Thinking smaller also means considering launching the capability to a smaller subset of customers. Even when pursuing an enhancement to an existing product, it’s important to ask whether the enhancement will truly benefit all customers using your product or whether it needs to be made available to all customers on day 1. Benefits of identifying an early adopter segment: (1) get code out faster, (2) lower customer impact, (3) get customer feedback sooner that can be acted on.

Be sharp and ruthless about defining the MVP.

Lean Startup defines MVP (Minimum Viable Product) as “that version of the product that allows the team to collect the maximum amount of validated learning from customers”.

(We think) we know the problem. We don’t know for certain the solution. We have only a vision and point-of-view on what it could be. We will only know for certain we have a viable solution when customers tell us so because they use it. So identify what are the top customer problems we’re trying to solve, the underlying assumptions in our proposed solution, and what we really need to learn from our customers. Then formulate testable hypotheses and use that to define our MVP.

Make validated learning the measure

In the war of SDLCs, I’m no blanket waterfall basher nor true believer of agile. But from having done a number of waterfall projects I’ve observed that it’s typically been managed by what I call “management by date”, or more often than not, make-believe date.

As human beings, we like certainty. A date is certain. So setting a date is something that we feel can be measured, in part because a date feels real, it gives us a target, and in part probably because over decades we’ve become so accustomed to using date-driven project management to drive our product development efforts. The problem becomes that this gets us into the classic scope-time-budget headache, which means we’re now using those elements as the measure of our progress.

The thing is, scope, time and budget mean absolutely nothing to the customer. What really matters is whether customers find value in the solution we are trying to provide them. Traditional product development and project management practices don’t allow us to measure that until product launch, by which time it may be too late.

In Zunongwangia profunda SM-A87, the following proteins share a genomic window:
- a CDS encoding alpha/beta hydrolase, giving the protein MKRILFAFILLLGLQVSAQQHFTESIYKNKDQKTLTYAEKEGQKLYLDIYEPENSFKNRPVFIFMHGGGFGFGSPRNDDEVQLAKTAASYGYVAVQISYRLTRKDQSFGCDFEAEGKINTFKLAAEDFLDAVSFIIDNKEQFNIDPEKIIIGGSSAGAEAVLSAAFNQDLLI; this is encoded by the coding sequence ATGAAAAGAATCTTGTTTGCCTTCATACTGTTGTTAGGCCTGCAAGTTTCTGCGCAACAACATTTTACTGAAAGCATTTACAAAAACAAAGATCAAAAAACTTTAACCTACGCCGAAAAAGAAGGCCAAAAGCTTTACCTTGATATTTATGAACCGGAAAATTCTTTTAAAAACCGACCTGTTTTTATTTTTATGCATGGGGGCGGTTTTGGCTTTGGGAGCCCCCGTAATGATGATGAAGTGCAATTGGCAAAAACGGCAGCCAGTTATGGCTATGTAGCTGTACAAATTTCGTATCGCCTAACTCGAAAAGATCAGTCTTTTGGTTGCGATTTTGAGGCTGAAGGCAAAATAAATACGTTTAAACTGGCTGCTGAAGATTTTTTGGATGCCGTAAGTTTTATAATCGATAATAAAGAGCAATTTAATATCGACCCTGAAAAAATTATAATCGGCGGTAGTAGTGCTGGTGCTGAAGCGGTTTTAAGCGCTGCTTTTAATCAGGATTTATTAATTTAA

So we need to make learning the primary goal, not simply hitting a release date, which is really a check-the-box exercise and means nothing. Nothing beats direct customer feedback. We don’t know what the solution is until customers can get their hands on it. So instead of working like crazy to hit a release date, work like crazy to get customer validation. That allows us to validate our solution (MVP) and pivot as necessary.

Focus always, always on delivering a great user experience

Better to have less functionality that delivers a resonating experience than more that compromises usability. A poor UX directly impacts the value proposition of our solution. We need look no further than Apple’s stumble on the iPhone 5 Maps app. (Ironic.)

Continuous deployment applies not just to agile delivery, but also the roadmap

Over four years ago, Saeed Khan posted a nice piece on roadmaps where he said:

A roadmap is a planned future, laid out in broad strokes — i.e. planned or proposed product releases, listing high level functionality or release themes, laid out in rough timeframes — usually the target calendar or fiscal quarter — for a period usually extending for 2 or 3 significant feature releases into the future.

The roadmap is just that: a high-level map to achieve a vision. Not a calendar of arbitrary dates to hit. Too many roadmaps seem to suffer from the same date-driven project management approach.

For most established software products, I typically advocate having at least a 12-month roadmap that communicates the direction to be taken to achieve the vision and big business goals. It identifies targeted epics to achieve that vision. The vision is boiled down to a more tangible 3-month roadmap. That’s the stuff we want to get done in the next 3 months and what the agile teams need to work on.

Create an accountable person or body that actively looks at the roadmap on a monthly and quarterly basis. On a monthly basis, this body helps the agile Product Owner(s) prioritize the backlog against the 3-month roadmap. On a quarterly basis, this body evaluates overall progress against the 12-month roadmap. As such, 12 months is a rolling period, not an annual calendar of unsubstantiated promises of delivery.

What has your experience been implementing agile in your organization? What principles does your organization follow in executing an agile process?